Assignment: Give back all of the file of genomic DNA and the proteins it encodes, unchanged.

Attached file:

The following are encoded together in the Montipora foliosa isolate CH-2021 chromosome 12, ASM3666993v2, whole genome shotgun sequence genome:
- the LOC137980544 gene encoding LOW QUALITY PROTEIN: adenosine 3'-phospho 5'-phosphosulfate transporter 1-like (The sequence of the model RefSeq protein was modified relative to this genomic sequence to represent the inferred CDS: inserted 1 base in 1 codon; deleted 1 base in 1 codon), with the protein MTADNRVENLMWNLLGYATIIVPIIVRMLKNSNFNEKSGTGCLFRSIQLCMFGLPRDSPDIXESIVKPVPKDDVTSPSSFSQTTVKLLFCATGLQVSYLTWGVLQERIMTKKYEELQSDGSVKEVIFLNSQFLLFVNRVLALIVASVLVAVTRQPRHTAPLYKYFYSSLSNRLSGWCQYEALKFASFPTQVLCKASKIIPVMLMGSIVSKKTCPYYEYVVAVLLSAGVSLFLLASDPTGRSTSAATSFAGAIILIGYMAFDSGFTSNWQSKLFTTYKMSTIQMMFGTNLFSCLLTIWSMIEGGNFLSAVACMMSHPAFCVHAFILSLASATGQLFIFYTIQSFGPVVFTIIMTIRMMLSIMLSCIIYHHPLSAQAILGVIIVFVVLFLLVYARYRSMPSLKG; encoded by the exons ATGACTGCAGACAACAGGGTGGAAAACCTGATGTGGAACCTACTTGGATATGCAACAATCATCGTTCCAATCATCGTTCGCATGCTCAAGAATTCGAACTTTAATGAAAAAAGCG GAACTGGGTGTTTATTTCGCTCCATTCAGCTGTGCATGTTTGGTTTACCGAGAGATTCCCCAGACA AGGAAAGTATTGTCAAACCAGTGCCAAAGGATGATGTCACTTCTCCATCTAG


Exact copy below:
The following are encoded together in the Montipora foliosa isolate CH-2021 chromosome 12, ASM3666993v2, whole genome shotgun sequence genome:
- the LOC137980544 gene encoding LOW QUALITY PROTEIN: adenosine 3'-phospho 5'-phosphosulfate transporter 1-like (The sequence of the model RefSeq protein was modified relative to this genomic sequence to represent the inferred CDS: inserted 1 base in 1 codon; deleted 1 base in 1 codon), with the protein MTADNRVENLMWNLLGYATIIVPIIVRMLKNSNFNEKSGTGCLFRSIQLCMFGLPRDSPDIXESIVKPVPKDDVTSPSSFSQTTVKLLFCATGLQVSYLTWGVLQERIMTKKYEELQSDGSVKEVIFLNSQFLLFVNRVLALIVASVLVAVTRQPRHTAPLYKYFYSSLSNRLSGWCQYEALKFASFPTQVLCKASKIIPVMLMGSIVSKKTCPYYEYVVAVLLSAGVSLFLLASDPTGRSTSAATSFAGAIILIGYMAFDSGFTSNWQSKLFTTYKMSTIQMMFGTNLFSCLLTIWSMIEGGNFLSAVACMMSHPAFCVHAFILSLASATGQLFIFYTIQSFGPVVFTIIMTIRMMLSIMLSCIIYHHPLSAQAILGVIIVFVVLFLLVYARYRSMPSLKG; encoded by the exons ATGACTGCAGACAACAGGGTGGAAAACCTGATGTGGAACCTACTTGGATATGCAACAATCATCGTTCCAATCATCGTTCGCATGCTCAAGAATTCGAACTTTAATGAAAAAAGCG GAACTGGGTGTTTATTTCGCTCCATTCAGCTGTGCATGTTTGGTTTACCGAGAGATTCCCCAGACA AGGAAAGTATTGTCAAACCAGTGCCAAAGGATGATGTCACTTCTCCATCTAG